One of the things I enjoy and appreciate – as a single woman traveling abroad – is the way that men generally allow their appreciation of the female form to be completely obvious. A woman can be walking with another man and still get an admiring (if not burning with desire) look. It’s usually playful, not a ‘stalker’ type of attention. But it’s the openness, the frankness of the look that I admire. “Yes. I am looking at you because I want to, and I want you to know this, because you are looking so good.” (I’ve actually had French men say variations of this line to me; I express gratitude, and life goes on.) It’s all part of a more enlightened, in my opinion, view of sexuality that literally puts ‘sex’ into just about everything. Normale.

In California, it’s a different story. Perhaps it’s mostly in our bigger cities here, but I’ve felt it in smaller ones also. In general, there’s a practiced indifference that both men and women struggle to perfect, no matter how attracted they might be to someone. Now, I’m not talking about the bar-scene; or places where people go to hook-up. And I can only speak as a straight female, in my experience with straight men. But it’s really pretty funny (and ironic) how much effort goes into the precisely-measured response; the studied nonchalance; as though looking too hard or too long might give away Important Personal Secrets and compromise any relationship from the get-go. I’ve seen both men and women do this. I’ve learned how to do it. It’s part of a universal language, here in the Golden State. Usually, it’s pure fun. Sometimes it’s kind of pitiful.

Summertime temperatures being what they are, today I decided to make a dash to my neighborhood grocery store for some melon. As I moved through the produce section (totally jammed with people, typical for a weekend), I was aware of a very tall person moving toward me, though my eyes were scanning the fruit for freshness. Call it my long-standing situational awareness: I’m not expecting anyone to hit on me – I just don’t want to be hit or run over with a cart (as a woman did to the heel of one of my better pair of flats, recently). I looked up as the man approached me, met his eyes, and caught his as they looked down at the fourth finger on my left hand, which was bare. I felt him circle around behind me. ‘Whatever’, was my first thought, and kept going in my fruit prowl.

A very few minutes later I happened to look up once more (I can usually feel ‘eyes’ on me – again, self-protection instincts). The same man was standing about three feet away, next to a pyramid of peaches. As I looked up, his eyes searched mine. He didn’t smile, he just looked, and kept looking at me. A handsome face. A sad face. Light olive skin and very brown eyes. A little gray in his hair. But in a split- second I realized that the very imposing woman directly in front of my cart was apparently The Wife. Ah. So… were his eyes saying, “Help Me” ?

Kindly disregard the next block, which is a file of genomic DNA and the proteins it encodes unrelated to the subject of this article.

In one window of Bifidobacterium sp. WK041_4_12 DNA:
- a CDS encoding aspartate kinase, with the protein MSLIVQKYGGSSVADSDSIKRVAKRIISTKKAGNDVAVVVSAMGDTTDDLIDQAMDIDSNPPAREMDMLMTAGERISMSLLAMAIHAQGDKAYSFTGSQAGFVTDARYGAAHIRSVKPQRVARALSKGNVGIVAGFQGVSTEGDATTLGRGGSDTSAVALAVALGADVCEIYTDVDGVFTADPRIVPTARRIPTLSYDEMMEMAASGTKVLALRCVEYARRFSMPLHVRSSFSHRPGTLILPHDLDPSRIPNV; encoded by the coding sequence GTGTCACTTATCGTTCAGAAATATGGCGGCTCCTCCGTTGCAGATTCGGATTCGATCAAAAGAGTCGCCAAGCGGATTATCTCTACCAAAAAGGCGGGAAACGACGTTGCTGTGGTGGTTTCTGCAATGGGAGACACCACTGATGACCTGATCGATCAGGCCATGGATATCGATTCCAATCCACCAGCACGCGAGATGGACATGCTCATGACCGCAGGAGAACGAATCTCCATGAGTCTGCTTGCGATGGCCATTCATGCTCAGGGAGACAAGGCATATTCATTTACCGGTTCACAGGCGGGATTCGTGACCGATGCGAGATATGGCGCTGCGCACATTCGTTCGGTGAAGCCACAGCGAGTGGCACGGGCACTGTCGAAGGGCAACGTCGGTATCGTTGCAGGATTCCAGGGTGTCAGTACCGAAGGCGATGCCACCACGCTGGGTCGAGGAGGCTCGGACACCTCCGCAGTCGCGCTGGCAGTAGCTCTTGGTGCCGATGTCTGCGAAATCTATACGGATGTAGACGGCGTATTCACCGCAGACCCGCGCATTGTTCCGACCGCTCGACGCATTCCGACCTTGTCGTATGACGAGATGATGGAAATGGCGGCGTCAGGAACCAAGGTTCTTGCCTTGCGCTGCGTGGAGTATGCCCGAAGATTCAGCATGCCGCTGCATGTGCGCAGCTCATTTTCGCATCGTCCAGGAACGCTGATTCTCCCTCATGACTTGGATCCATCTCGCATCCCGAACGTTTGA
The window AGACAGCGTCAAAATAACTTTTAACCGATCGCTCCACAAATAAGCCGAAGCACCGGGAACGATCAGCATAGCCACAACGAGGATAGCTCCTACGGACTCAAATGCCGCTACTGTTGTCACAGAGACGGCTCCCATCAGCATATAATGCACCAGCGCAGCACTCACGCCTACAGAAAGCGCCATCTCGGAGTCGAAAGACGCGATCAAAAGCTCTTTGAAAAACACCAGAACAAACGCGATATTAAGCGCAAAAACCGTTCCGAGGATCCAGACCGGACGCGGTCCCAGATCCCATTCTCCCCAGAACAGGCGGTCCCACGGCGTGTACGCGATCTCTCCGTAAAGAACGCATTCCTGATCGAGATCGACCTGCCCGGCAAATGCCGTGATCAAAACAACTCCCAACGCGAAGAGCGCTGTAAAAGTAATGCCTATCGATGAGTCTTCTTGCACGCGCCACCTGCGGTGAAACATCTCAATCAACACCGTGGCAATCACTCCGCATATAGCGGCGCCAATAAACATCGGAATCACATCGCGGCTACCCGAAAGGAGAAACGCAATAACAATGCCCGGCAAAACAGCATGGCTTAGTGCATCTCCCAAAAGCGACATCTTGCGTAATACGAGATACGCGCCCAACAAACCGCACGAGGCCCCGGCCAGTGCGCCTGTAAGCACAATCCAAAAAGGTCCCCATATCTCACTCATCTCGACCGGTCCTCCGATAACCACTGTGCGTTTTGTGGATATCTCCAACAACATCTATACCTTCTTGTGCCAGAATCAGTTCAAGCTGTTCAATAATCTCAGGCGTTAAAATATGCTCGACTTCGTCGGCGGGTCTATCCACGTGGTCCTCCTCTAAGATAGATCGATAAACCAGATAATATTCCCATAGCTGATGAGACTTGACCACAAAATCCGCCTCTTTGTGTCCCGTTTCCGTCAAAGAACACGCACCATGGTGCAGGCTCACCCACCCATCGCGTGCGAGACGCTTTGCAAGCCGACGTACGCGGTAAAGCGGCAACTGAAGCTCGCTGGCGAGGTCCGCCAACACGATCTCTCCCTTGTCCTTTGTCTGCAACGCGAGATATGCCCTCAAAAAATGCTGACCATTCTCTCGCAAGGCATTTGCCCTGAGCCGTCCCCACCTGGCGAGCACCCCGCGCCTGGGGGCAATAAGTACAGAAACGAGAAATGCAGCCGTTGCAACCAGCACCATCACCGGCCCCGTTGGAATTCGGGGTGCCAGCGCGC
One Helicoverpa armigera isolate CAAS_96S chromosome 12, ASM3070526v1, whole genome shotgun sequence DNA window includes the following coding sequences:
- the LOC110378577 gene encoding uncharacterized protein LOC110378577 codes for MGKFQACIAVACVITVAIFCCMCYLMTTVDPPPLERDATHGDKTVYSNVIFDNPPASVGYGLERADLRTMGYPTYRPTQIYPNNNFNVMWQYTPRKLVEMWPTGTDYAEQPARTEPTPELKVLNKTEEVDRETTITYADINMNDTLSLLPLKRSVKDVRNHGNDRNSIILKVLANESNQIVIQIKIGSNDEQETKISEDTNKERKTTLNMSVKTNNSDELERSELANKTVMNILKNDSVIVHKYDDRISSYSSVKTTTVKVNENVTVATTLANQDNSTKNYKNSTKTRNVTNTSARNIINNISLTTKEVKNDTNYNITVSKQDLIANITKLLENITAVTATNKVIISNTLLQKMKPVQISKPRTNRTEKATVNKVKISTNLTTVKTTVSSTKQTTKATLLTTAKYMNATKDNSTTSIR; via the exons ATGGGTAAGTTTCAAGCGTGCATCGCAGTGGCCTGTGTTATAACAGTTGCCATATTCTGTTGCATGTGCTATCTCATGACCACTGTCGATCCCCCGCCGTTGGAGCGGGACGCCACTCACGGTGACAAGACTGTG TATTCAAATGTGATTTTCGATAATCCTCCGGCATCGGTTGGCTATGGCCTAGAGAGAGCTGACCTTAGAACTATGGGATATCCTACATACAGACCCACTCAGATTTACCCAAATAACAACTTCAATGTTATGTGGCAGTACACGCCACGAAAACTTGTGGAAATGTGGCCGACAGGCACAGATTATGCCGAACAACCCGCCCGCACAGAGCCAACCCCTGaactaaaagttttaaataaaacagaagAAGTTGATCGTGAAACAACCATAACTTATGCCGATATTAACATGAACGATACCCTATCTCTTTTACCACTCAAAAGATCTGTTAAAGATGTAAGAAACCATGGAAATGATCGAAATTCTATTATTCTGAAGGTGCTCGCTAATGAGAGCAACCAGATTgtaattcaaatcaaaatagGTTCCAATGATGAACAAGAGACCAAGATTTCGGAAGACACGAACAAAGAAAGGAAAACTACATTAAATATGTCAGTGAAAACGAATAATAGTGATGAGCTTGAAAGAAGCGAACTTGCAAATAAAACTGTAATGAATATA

She was casual chic, all in black; a tasteful summer cashmere something-or-other around her back and shoulders. Her hair was thick, glossy and also black, pulled into a stylish pony. I could only see the side of her face: a large silver hoop, a strong jawline and a jet brow. As my eyes left her ensemble, the woman’s voice, directed at the man who’d been staring at me (did she notice, I don’t think so), cracked like a very loud whip. “Not those!” (his hand was suspended over a bag of cherries at that moment). “I told you I didn’t want those!” Oh my, I thought. Scolded loudly, in a crowded produce isle, for choosing Bing over Ranier.  Hell – I felt cowed. I edged away to avoid hearing any more. As I turned back briefly, the woman’s face was in a deep scowl. In fairness, maybe the husband’s a total jerk and he deserved this treatment. But it didn’t feel that way. It felt bleak. His look wasn’t just Help Me; it was, I Can’t Seem to Help Myself.

Sometimes when I’m feeling a little wistful about my solitude  ( In-Between-Men,  as they say), I’m also quick to send my Gratitude to the Universe that I don’t have to eye-ball silent signals of Please: Just Smile at Me, in the grocery store. I’m thankful that I’ve gained the wisdom that would never allow me to stay in a relationship without passion, honor and respect. I’m also grateful that I have the understanding, if not the total ability (yet), to be candid in my appreciation of a potential love interest. Today, I’ve decided:  Be it among the cherries, or somewhere else, I’m going to let my eyes linger when they feel like it. I am not going to pretend indifference, but fully take-in an interesting-looking (hopefully single) man. If he clocks me doing this, so much the better. I think I might even give him a little “Whoop!!” See what happens.